The Shape of Blackness announced the launch of its virtual art exhibition and media campaign featuring Black artists from South Africa and Oakland, CA comparing their perspective on Blackness, Race, and Identity in 2021. The exhibit features 11 visual artists, 5 from South Africa and 6 from Oakland, who created work in response to the question: “When you look at contemporary Blackness, what do you see?”

Created by Cedric Brown of the Atlantic Fellows for Racial Equity, The Shape of Blackness exhibition engages perspectives on the Black experience— past, present, and future— to engage artists in a transnational conversation through visual art. Participating artists include Theko Boshomane, Tshepiso Moropa, Lebohang Motaung, Lebo Thoka, and Helena Uambembe from South Africa; and Aaron Beitia, Courageous, Nicole Dixon, Michon Sanders, Brette Sims, and Abba Yahudah from the United States. Brown partnered with curators Trevor Parham of Oakstop to select the Oakland artists and with Johannesburg-based Odysseus Shirindza to select the South African artists.

“SHAPE provides an opportunity to delve into a conversation, in a nuanced way through visual art, to change negative perceptions that are ingrained in our communities, whether on the Continent or in the Diaspora,” said Shirindza. “SHAPE redirects that thinking and recreates positive images about Blackness and interconnectedness and Black people globally.”

The exhibit is powered by the virtual gallery platform, Exhibbit, which offers a 3D art gallery environment allowing anyone in the world to move around the gallery space to view artwork, read artist statements, and learn more about the art or artists through the SHAPE website. SHAPE also offers viewers a chance to respond to the exhibit and join the conversation via comments on the SHAPE website: www.shapeofblackness.com. The website also serves as a platform for an ongoing media campaign featuring videos of  the artists and organizers delving deeper into the topic of Blackness, comparing perspectives across continents. The conversation coincides with a slew of racially charged events in 2020 and 2021, spanning the impact of the pandemic on Black communities to the murder of George Floyd to the election of Kamala Harris.

“Events in the last year put race-based inequality squarely in the global spotlight,” said Parham. “We’re finally being seen and heard in ways that we haven’t in a long time, both by our own people and by the rest of the world. SHAPE addresses this contemporary Black interpretive experience, which is needed, useful, and of interest in this virtuous and vicious cycle of heightened awareness.”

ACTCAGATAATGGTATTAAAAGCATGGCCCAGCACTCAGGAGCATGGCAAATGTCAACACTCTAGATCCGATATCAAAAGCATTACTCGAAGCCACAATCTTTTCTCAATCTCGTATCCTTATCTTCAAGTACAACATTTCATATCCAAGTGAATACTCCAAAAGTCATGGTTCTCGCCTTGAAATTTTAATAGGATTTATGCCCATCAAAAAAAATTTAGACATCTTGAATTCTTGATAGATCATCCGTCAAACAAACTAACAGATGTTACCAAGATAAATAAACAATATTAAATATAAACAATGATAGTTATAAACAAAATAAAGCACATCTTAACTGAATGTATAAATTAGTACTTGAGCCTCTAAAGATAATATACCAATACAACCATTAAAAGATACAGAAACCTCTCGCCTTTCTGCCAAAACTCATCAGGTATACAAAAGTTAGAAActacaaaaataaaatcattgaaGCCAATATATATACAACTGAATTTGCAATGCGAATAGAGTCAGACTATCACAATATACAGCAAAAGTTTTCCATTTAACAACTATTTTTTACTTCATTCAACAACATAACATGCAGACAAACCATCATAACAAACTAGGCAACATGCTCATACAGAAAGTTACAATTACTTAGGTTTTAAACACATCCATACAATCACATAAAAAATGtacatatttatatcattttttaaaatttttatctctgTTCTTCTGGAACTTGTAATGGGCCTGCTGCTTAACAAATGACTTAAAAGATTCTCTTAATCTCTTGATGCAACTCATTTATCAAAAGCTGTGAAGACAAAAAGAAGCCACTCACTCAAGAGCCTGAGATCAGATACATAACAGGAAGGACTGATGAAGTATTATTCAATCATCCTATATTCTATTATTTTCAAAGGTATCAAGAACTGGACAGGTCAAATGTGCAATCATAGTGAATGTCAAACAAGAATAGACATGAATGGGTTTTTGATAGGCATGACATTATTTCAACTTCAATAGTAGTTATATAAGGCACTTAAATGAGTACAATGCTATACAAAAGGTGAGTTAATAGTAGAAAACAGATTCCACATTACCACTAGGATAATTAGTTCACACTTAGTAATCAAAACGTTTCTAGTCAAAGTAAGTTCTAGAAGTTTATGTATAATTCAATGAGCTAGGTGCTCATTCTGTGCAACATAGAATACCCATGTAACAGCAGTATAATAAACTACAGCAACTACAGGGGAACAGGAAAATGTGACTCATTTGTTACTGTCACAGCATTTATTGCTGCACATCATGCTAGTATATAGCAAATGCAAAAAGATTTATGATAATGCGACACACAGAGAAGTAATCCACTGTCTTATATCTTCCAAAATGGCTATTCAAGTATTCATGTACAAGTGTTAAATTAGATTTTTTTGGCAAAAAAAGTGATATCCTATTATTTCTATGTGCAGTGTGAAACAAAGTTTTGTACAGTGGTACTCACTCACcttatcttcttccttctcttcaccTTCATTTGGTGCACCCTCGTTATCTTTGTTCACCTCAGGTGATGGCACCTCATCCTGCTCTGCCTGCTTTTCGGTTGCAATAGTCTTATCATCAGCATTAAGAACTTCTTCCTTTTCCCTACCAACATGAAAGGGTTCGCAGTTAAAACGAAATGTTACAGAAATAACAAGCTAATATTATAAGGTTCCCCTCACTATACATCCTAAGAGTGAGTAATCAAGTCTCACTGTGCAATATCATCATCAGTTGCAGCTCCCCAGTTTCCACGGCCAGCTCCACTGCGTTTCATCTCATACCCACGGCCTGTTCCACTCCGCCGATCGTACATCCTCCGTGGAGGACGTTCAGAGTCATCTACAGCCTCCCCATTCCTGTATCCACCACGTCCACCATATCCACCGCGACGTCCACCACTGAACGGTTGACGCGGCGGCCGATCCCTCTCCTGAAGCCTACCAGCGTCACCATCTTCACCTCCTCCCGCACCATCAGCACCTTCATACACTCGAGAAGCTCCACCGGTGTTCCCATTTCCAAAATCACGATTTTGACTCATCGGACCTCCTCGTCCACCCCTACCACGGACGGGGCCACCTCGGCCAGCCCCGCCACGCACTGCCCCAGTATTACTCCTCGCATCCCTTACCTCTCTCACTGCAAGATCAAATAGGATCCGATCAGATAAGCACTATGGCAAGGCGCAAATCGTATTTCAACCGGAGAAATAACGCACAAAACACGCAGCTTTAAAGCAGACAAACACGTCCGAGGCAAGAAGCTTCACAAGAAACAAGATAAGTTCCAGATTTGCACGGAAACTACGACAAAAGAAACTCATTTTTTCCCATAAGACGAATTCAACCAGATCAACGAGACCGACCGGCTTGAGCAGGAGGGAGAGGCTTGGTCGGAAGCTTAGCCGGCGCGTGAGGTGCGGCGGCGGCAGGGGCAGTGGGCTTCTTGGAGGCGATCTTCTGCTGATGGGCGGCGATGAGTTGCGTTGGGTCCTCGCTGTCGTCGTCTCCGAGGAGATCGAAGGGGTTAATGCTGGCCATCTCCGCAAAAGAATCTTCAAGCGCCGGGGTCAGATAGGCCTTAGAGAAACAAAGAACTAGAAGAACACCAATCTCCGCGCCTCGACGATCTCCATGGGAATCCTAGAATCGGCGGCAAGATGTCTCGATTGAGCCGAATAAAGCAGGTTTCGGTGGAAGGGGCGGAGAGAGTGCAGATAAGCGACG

In choosing South Africa and the US, SHAPE seeks perspectives and a dialogue from the global north and south, Black majority and Black “minority” nations with similar historical contexts— the rise from the boot heel of anti-Black state oppression, and an historical transAtlantic alliance throughout Civil Rights/Black Power and anti-Apartheid resistance movements; the presence of immigrant populations from elsewhere in the diaspora and the occasional accompanying tensions between “us” and “them”; and the continued undermining of Black progress due to persistent inequities and discrimination, regardless of the skin color of the perpetrator.

“Our historical contexts are different, but the impacts of deep and violent anti-Blackness are all too alike,” said Brown. “Black Americans and South Africans stand to learn from and be motivated by each other, especially via the brilliant cultures that each have created, even in the face of suboptimal conditions.  SHAPE is just one illustration of that richness.”

SHAPE embraces the current reliance on virtual platforms to take advantage of social distancing and engage artists/audiences across the globe. As such, this is one of the first-ever art exhibitions (if not the only) to engage Black artists from different continents in a virtual gallery format that bridges distant geographies for an opportunity to unite in conversation.

As the virtual exhibition and media campaign spread throughout South Africa and the US, SHAPE hopes to engage others around the world via the website and social media to spark further conversation, additional videos, and even more art from artists on other continents.

SHAPE was supported by a grant from the Atlantic Fellows for Racial Equity.

Anyone interested in viewing the exhibit can access it directly at www.shapeofblackness.com. Viewers interested in contributing to the media campaign can post videos to instagram or facebook, tagging @oakstop and using the hashtag #shapeofblackness

ABOUT SHAPE OF BLACKNESS
THE SHAPE OF BLACKNESS is a virtual art exhibition and related programming that highlights expressions of contemporary Blackness as envisioned by South African and U.S. artists. SHAPE is supported by a grant from the Atlantic Fellows for Racial Equity and hosted by Oakstop, a shared workspace and gallery in Oakland, California, USA.  Follow SHAPE & Oakstop on TwitterInstagramFacebook, and LinkedIn. More information available at www.shapeofblackness.com

SOURCE Oakstop

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By Rod Washington

Rod is a blogger, writer, filmmaker, photographer, daydreamer who likes to cook and hanging out with the beautiful Rebecca. Rod produces and directs the web series, CUPIC: Diary of an Investigator. He is also the editor, producer and administrator of TNC Network.

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